This is good to keep in mind that if you do not define a member, they will not be able to see anything. With this final check, we can conclude that our User Filter is working and we are ready to publish.


Row-level security for groups

The last tactic worked great however what if we have hundreds of users to manage or thousands?! That could become cumbersome trying to do each member individually and is extremely error-prone. To make things easier we can fall back on groups within Tableau Server.

Let’s cover the basics first, I am going to switch gears and go into Tableau Server to create a few groups. I will log in to my portal then select Groups from the left-hand pane.

Create a Group in Tableau Server

We can see that I currently have no groups set up. My use case is going to call for three groups (Canada Sales Team, US Sales Team, and Developers). To create a group, I will click Add Group from the top and give the group a name. I am going to go ahead and create all three groups.

Creating Groups in Tableau Server for row level security in Tableau

We can see the groups show up but no users have been assigned to them yet. Let’s add the Canada Sales Team into their group. I will click that group then select Add Users at the top left.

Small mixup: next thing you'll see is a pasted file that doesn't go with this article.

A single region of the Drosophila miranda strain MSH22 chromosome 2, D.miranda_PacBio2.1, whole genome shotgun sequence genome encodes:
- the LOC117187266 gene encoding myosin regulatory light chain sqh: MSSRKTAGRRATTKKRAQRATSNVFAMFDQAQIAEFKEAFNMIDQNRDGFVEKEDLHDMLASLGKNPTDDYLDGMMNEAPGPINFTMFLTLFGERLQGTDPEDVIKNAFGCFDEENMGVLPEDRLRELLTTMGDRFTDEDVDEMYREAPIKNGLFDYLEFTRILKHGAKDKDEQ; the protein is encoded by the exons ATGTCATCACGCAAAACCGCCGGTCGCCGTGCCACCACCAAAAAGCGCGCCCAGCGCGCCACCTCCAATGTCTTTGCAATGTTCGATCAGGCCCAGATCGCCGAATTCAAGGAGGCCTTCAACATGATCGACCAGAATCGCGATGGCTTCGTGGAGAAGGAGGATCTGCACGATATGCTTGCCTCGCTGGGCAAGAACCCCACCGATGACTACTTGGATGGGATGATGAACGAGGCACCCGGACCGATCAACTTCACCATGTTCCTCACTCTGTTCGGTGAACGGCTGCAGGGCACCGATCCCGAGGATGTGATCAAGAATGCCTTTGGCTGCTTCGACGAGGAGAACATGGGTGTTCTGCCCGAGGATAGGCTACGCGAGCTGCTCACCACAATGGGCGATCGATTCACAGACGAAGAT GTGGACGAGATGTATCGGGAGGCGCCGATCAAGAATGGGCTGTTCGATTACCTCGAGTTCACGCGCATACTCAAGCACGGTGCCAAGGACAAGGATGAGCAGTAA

Adding Users to Groups in Tableau Server for row level security in Tableau

When I do, an Add Users pane will appear and I will select Ariana and Rafael from the list of users then click Add Users (2).

Assigning Users to row level security in Tableau

I will take the same steps for the US Sales Team and the Developers groups.

Creating Groups in Tableau Server for row level security

Now that we have our users defined, I will jump back into Tableau Desktop to implement row-level security using Groups.

Following the same steps as before I will click Server in the top navigation, hover over Create User Filter, and select Order ID. We will see the User Filter selection appear and we will see our new groups on the left side of the pane.

Create User Filter 2

We will assign the dimension members to our groups just like we did for our individual users. I will start with the Canada Sales Team group by clicking on it and then clicking the Find button. I will select the Starts With radio button, enter CA, and click Find. Then I will click All to select all of those dimension members and then click OK.

Find all values containing "CA"

For the developer group, I will select it then choose all the dimension members and for the US group, I will follow the same steps except I will search for US instead of CA. Once I have my other groups setup I will name this user filter the Sales Team Group Filter, and click OK.

In Tableau Desktop I should now be able to replace my current user filter with my new group filter and everything should stay the same. Let’s try it out.

Quality check the new User Filter 2